N.S.F. Stops Funding for R.I. Initiative
In an unprecedented move, the National Science Foundation has cut off federal funding for a statewide effort to reform mathematics and science education.
The N.S.F. late last month informed Rhode Island that it was terminating a "cooperative agreement'' signed with the state as part of the foundation's State Systemic Initiative program.
An N.S.F. official explained that an "array of deficits'' in the state's K-8 reform plan made it impossible for the foundation to continue its commitment to fund the five-year, $9.3 million grant.
Under the innovative S.S.I. program, which was launched in 1991, the foundation has provided up to $10 million each in federal funding over five years to partnerships of state education agencies, higher-education boards, and reform-minded groups. In return, the grantees are supposed to show measurable progress toward reform objectives.
The program represents a new direction for the N.S.F., by requiring greater accountability from grantees while at the same time encouraging greater flexibility in meeting reform goals. (See Education Week, May 13, 1992.)
The foundation currently is replicating the S.S.I. model in an urban-systemic-initiative program in the nation's 25 poorest cities, and is on the verge of launching a similar effort in rural areas. (See Education Week, Dec. 15, 1993.)
Rhode Island is the first of the 26 S.S.I. grantees to lose its grant. But a number of other states, including Texas, have received temporary suspensions of funding since the program was launched, said Luther Williams, the assistant head of the N.S.F.'s education and human-resources directorate.
States are given suspension notices to allow them to improve their programs in order to forestall a funding cutoff, he said.
Federal Insensitivity Seen
The N.S.F.'s action prompted some local officials to sharply criticize the way the foundation is running the S.S.I. program.
David Molina, the project director for the Texas initiative, conceded that the state's initial S.S.I. proposal "was not a good plan.'' But, he said, state officials have been frustrated both by what they see as federal insensitivity to local concerns about reform and by a perception that the S.S.I. lacks an overall vision for what individual programs should accomplish.
Mr. Molina said an N.S.F. panel is expected to decide by this week whether to fund a revised plan, which he noted is one component of a larger statewide reform effort.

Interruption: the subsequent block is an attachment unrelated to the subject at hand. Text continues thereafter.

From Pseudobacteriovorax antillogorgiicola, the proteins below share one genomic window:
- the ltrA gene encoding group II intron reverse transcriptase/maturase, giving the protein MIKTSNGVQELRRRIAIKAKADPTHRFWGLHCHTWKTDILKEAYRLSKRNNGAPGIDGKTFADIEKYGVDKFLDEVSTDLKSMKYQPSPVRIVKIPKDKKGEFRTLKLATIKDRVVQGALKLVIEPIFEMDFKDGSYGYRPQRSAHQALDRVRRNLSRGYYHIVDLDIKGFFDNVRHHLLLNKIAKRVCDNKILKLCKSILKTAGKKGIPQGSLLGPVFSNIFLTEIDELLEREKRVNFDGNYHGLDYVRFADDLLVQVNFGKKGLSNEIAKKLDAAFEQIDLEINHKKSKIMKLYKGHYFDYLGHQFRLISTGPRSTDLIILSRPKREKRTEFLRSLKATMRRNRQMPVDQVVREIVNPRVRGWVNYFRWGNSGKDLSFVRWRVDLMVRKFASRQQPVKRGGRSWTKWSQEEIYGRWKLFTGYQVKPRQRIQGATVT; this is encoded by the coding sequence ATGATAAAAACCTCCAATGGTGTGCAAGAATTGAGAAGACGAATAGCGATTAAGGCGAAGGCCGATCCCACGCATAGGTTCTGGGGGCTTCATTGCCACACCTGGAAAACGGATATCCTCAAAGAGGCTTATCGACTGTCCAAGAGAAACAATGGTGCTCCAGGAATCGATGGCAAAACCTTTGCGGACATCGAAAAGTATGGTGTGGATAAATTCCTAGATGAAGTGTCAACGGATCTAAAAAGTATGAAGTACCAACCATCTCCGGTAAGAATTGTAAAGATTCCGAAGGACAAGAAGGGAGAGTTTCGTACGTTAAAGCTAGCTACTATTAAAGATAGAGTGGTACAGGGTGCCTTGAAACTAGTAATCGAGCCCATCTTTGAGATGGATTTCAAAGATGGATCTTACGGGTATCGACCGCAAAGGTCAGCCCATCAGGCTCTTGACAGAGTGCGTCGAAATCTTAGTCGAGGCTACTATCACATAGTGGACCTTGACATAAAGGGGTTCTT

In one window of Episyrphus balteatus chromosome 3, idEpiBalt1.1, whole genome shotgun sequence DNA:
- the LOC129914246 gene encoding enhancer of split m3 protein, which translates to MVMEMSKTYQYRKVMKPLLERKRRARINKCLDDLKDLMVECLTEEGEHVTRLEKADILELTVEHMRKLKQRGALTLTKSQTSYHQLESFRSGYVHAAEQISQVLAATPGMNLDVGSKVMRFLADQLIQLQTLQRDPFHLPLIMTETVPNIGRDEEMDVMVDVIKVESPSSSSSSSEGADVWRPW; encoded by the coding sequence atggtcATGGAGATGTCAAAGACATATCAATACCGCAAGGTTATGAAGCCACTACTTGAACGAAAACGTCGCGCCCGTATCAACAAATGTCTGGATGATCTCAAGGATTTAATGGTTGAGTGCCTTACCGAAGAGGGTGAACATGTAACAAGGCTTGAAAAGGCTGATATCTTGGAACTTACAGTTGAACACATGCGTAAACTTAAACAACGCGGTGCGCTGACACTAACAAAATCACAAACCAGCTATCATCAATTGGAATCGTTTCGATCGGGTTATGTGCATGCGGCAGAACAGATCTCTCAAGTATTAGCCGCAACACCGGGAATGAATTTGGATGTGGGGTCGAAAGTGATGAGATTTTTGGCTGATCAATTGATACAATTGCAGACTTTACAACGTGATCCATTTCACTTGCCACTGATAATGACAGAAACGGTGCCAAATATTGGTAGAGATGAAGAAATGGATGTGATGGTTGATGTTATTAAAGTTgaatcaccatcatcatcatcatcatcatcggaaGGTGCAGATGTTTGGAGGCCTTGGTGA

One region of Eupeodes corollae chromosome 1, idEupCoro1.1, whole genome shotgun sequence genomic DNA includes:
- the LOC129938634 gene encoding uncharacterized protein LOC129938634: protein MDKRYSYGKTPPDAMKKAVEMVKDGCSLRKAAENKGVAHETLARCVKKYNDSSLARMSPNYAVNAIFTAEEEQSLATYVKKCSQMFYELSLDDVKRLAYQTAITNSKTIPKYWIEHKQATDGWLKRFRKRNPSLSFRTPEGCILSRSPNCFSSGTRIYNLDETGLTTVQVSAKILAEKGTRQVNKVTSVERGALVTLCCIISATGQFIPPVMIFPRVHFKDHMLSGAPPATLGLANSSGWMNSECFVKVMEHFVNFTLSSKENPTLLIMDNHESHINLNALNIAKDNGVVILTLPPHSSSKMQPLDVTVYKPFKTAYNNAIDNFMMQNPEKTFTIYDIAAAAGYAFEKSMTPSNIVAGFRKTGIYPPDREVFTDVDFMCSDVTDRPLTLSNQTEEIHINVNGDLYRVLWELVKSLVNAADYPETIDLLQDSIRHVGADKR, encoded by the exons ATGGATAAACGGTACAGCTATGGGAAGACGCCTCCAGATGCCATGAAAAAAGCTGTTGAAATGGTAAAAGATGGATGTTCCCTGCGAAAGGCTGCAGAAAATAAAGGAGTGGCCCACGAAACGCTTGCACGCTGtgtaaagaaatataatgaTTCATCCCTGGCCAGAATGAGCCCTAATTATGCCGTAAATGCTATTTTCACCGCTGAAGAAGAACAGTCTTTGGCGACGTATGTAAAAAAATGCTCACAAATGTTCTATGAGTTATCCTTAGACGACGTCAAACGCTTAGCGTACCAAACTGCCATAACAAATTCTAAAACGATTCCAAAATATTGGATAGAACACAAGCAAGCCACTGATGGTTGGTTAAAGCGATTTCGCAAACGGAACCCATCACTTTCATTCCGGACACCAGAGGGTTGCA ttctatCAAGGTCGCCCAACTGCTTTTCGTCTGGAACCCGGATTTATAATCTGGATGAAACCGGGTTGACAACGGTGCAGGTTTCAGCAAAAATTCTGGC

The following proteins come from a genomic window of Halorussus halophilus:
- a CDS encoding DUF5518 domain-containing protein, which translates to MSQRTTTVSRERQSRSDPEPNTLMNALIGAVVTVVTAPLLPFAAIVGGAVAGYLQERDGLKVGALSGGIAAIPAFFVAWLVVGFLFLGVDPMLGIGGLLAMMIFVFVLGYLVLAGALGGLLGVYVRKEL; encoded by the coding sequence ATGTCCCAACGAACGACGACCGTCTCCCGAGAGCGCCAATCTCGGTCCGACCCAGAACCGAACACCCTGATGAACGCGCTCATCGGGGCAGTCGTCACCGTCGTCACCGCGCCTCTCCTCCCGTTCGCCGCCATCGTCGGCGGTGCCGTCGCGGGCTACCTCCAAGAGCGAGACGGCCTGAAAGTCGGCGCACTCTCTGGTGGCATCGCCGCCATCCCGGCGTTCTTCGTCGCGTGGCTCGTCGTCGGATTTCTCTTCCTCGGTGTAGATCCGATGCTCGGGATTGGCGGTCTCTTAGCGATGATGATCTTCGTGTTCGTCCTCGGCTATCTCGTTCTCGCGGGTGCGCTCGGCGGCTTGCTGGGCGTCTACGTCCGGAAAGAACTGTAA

No matter what happens with the N.S.F. review, he vowed, "we're going to go ahead with our plan and, if we have to, then we'll do it with our limited state funds.''
Mr. Molina added that he is pessimistic about prospects for the grant, since N.S.F. officials have been unsympathetic to complaints that the foundation is trying to micromanage the program.
"If you had talked to me a month ago, I would have been a lot more confident,'' he said. "Right now, I am actively looking for another job. I have to.''
Leverage to Naysayers?
Rhode Island officials said the N.S.F.'s decision could set back reform efforts in the state by shaking public confidence.
"When you attach the name of the National Science Foundation, there's a sense that [the initiative] really means something,'' said Dennis Cheek, the state education department's project director for the S.S.I. grant. "So losing it throws your entire reform effort into question.''
Mr. Cheek said a statewide committee will seek alternative sources of funds to continue the initiative, which is attempting to establish school-based leadership teams in every school.
But, he warned, fiscal constraints and renewed skepticism about the potential for change may doom the initiative.
"To some degree, the decision provides leverage to the naysayers,'' he said. "Rhode Island may end up in worse condition than it was before.''
Observers in Washington noted, however, that the N.S.F.'s decision to follow through with the program's implicit threat to punish noncompliance with loss of funding helps both strengthen the foundation's reputation for accountability and publicly demonstrate its resolve to avoid a "business as usual'' approach to systemic reform.
The General Accounting Office has been looking into the accountability of grants made by the education directorate, whose budget grew rapidly in the late 1980's and early 1990's. (See Education Week, Dec. 15, 1993.)
Driving Force for Change
The decision to drop Rhode Island was made as part of a "midterm review'' of the first 10 states to be enrolled in the program.
Although the review was conducted by outside experts, Mr. Williams said he was responsible for enforcing the recommendation to end the cooperative agreement.
Competition for the S.S.I. program has been stiff, and some states have made multiple applications before winning a grant.
Backers say the program has been effective because the N.S.F.'s prestige can foster partnerships between forces that have never before worked together.
"I would like to think that we would have done this without the N.S.F.,'' Kerry Davidson, the director of the Louisiana program, told a hearing last month. "But that would not have been possible.''
Testifying before the Senate Labor and Human Resources Committee on reauthorization of the science foundation, Mr. Davidson described the S.S.I. as a "driving force to change school culture.''
Although the $10 million or so given each state is often a very small fraction of its education budget, Mr. Davidson argued that the uncommitted resources provided by the program can leverage much larger commitments.
Mr. Molina, on the other hand, said the N.S.F. has demanded too much in return for its $2 million annual contribution to Texas's multibillion-dollar education budget.
"Some people feel that they're more of an obstacle to reform,'' he said.